If ever a film were a poem, it is The Enchanted Desna. A pantheistically phosphorescent hymn to nature as equally to the gleaming tractors and plows which were destined to transform it (and a personal favorite, intriguingly, of Jean-Luc Godard), it must be, at just 81 minutes, the briefest of cinematic works to ever have been shot in the 70mm wide-screen process [...] The visual motifs that we have to come to associate with Dovzhenko's cinema--the skies so low-hung we feel the characters will have to hunker down on all fours to crawl beneath them, the cornfields waving goodbye in unison (Dovzhenko himself once said that his was "a cinema of farewells")--are just as present in The Enchanted Desna.
On Manoel de Oliveira's first feature, Aniki-Bobó (1942):
...whose mystifying title is a Portuguese variant on "eeny-meeny-meiny-mo," it is a film about, and to some degree for, children. Set in Oporto, the director's native city, its slight plot centres upon the rivalry--for the affection of the local stunner--of a pair of matching mop-haired tots, one of whom, a blond cherub who might have stepped down from a Tiepolo altarpiece, is unjustly accused of having shoved the other onto a railroad track. [...]
What makes Aniki-Bobó unique, though, is its blatant theatricality, a word scarcely ever used to describe children's films. As witness the endearingly actorish performances which Oliveira coaxes from his diminutive performers, his film is unequivocally a melodrama. And even if its loose and deceptively artless shooting style (it was filmed wholly on location) seems to anticipate the revolutionary strategies of neorealism, the result is less reminiscent of De Sica's work, say, than of Pagnol's Marseillais trilogy, Marius, Fanny and Cesar (1931, 1932, 1936), by virtue of both the dockside setting and the tiny if nevertheless eternal triangle so solemnly, so touchingly played out before it. Like Pagnol's own films, what Aniki-Bobó offers is a persuasive illustration and defense of cinema as open-air theater.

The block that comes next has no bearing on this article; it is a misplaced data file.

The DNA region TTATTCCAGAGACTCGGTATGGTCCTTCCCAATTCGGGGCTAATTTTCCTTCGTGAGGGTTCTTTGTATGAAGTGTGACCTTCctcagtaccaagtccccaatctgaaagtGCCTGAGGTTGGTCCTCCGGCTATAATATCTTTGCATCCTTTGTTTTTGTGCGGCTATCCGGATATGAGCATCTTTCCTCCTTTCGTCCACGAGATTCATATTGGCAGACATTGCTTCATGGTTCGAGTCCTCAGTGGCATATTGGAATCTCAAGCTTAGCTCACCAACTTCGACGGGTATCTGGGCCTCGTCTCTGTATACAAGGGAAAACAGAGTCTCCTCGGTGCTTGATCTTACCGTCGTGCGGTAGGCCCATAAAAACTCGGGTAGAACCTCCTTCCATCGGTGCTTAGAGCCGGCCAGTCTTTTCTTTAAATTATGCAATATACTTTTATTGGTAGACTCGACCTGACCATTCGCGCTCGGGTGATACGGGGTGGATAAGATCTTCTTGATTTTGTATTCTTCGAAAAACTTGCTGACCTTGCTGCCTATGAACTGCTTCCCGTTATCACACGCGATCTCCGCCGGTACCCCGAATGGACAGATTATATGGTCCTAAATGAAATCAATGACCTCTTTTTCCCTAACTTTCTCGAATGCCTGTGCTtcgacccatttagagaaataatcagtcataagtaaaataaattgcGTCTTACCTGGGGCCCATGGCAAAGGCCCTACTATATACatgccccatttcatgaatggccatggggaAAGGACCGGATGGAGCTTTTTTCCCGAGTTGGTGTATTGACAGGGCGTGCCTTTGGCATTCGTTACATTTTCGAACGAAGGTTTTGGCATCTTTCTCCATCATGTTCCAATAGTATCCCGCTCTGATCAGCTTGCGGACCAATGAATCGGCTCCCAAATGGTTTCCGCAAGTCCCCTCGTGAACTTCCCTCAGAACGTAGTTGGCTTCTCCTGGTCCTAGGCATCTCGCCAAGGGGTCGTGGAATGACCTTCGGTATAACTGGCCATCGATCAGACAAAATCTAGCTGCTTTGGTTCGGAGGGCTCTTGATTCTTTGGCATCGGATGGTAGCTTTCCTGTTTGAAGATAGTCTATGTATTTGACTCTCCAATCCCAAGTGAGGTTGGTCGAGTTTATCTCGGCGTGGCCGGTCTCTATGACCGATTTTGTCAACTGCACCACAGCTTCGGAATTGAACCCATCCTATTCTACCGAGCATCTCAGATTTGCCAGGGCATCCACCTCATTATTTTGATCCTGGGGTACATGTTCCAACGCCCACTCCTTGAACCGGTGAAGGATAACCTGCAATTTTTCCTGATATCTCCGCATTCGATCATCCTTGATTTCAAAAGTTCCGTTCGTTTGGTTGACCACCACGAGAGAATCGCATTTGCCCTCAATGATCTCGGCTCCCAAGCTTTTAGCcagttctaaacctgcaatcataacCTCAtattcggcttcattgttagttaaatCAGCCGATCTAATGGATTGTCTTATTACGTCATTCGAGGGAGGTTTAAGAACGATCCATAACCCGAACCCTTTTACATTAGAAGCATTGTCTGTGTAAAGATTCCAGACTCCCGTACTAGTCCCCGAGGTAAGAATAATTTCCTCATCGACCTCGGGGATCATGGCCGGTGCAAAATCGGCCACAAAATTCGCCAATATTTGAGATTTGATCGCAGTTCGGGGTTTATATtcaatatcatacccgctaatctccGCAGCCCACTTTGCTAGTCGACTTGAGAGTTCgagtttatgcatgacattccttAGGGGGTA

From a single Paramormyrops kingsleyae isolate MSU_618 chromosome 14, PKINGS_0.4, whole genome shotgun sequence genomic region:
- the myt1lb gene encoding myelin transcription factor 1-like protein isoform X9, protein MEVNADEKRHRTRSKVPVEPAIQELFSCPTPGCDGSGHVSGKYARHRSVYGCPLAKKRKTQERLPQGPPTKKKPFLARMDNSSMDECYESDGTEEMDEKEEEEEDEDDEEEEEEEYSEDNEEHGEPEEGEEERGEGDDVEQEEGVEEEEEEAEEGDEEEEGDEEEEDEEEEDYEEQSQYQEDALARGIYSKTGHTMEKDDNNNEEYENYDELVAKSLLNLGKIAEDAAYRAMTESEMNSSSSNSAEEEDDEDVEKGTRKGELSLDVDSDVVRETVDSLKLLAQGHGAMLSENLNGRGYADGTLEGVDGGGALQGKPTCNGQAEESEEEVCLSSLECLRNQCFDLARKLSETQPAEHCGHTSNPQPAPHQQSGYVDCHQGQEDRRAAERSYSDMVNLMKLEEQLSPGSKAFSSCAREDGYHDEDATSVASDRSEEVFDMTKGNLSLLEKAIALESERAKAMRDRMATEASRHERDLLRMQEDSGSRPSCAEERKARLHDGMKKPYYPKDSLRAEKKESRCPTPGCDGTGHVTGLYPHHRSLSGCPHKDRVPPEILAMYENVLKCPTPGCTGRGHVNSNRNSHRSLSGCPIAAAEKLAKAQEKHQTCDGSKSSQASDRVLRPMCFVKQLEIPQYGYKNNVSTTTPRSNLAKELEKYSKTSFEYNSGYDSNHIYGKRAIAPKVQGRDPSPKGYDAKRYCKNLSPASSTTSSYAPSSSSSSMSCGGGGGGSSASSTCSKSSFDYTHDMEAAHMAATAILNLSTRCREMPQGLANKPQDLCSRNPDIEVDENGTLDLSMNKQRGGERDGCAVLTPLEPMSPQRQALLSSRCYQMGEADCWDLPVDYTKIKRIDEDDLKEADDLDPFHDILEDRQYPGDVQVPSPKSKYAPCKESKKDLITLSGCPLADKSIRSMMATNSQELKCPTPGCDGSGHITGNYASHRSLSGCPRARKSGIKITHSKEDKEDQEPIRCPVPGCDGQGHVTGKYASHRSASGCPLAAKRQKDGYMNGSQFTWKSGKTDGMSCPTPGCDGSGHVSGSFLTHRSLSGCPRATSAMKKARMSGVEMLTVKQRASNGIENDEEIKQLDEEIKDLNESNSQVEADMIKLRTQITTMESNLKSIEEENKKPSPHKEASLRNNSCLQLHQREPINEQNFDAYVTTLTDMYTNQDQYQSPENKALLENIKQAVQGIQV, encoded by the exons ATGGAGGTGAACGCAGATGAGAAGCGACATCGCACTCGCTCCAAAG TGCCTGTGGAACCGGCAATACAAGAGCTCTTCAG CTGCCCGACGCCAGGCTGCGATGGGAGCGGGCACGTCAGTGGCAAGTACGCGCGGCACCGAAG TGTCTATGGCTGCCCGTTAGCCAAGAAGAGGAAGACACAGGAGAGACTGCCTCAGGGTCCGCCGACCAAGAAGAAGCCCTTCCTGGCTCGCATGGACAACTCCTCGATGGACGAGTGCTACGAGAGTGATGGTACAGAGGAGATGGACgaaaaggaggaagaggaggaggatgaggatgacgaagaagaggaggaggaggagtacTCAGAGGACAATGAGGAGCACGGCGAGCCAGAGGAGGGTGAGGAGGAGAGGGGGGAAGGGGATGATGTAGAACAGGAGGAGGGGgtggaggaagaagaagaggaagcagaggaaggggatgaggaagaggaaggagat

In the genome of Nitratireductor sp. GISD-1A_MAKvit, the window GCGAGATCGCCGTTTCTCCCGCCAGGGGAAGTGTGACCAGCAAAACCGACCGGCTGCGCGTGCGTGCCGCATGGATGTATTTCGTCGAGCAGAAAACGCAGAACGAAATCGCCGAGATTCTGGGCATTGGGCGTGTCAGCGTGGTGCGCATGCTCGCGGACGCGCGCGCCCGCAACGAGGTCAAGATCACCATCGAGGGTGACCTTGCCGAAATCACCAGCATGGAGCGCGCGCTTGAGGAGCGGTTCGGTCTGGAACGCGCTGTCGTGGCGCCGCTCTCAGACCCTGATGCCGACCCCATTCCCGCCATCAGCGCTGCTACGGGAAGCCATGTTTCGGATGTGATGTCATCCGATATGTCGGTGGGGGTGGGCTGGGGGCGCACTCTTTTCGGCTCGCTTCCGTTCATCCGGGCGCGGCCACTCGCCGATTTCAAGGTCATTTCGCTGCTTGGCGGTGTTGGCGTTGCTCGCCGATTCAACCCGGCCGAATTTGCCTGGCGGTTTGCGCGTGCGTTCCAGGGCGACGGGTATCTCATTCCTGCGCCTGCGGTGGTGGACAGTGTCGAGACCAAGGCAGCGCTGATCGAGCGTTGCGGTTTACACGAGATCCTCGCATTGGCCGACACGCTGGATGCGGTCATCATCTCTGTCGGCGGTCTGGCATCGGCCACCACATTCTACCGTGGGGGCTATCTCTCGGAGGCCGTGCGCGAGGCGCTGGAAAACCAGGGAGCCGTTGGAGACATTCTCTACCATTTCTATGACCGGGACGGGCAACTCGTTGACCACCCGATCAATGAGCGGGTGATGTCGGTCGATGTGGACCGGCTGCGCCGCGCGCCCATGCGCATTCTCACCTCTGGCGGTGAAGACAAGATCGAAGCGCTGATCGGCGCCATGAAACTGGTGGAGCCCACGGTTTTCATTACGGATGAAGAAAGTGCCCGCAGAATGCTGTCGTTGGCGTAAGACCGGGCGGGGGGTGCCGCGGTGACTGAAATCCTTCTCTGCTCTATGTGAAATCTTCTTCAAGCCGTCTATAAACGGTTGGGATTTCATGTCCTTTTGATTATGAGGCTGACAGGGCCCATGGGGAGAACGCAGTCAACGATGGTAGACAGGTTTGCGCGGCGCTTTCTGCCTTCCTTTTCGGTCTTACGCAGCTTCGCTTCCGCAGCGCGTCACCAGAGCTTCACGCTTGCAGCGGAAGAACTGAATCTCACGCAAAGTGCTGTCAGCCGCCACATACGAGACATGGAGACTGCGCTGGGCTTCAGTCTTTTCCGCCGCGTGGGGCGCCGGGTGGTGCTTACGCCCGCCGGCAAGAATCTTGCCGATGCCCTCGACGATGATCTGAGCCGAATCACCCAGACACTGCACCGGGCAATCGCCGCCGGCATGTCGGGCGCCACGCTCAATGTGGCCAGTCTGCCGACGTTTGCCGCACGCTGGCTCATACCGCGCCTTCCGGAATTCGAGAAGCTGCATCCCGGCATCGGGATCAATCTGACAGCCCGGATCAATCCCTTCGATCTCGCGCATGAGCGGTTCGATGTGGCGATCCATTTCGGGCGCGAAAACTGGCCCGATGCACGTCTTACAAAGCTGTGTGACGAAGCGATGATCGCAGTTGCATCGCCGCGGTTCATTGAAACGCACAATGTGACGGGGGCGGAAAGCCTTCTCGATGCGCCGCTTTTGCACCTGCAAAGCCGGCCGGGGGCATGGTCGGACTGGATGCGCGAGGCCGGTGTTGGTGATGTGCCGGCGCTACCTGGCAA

Any suggestions of good coffee-table books on cinema--books that might contain something of interest for both the casual film buff and the more serious film-lover or film critic? I'd love to hear them.
I know that publishers such as Taschen and Phaidon have produced a number of cinema books in this format, although I know only a few of them. I recently picked up a couple of volumes in Phaidon's recently released budget series--on Hitchcock and Kubrick (both by Bill Krohn) and Lynch (by Theirry Jousse)--and they look interesting and insightful.
-- Sight & Sound has made available a great little trove of Gilbert Adair's writings online. David Hudson's post at MUBI collects a number of pieces on Adair.
-- Adrian has a tribute to Adair at Filmkrant. And here's a wonderful text that is a critical 'duet': Adrian and Cristina Álvarez López's two-part, dual-language essay on Philippe Garrel at Cine Transit.
-- At Moving Image Source, critics, writers and artists share their highlights of 2011: part one; and part two.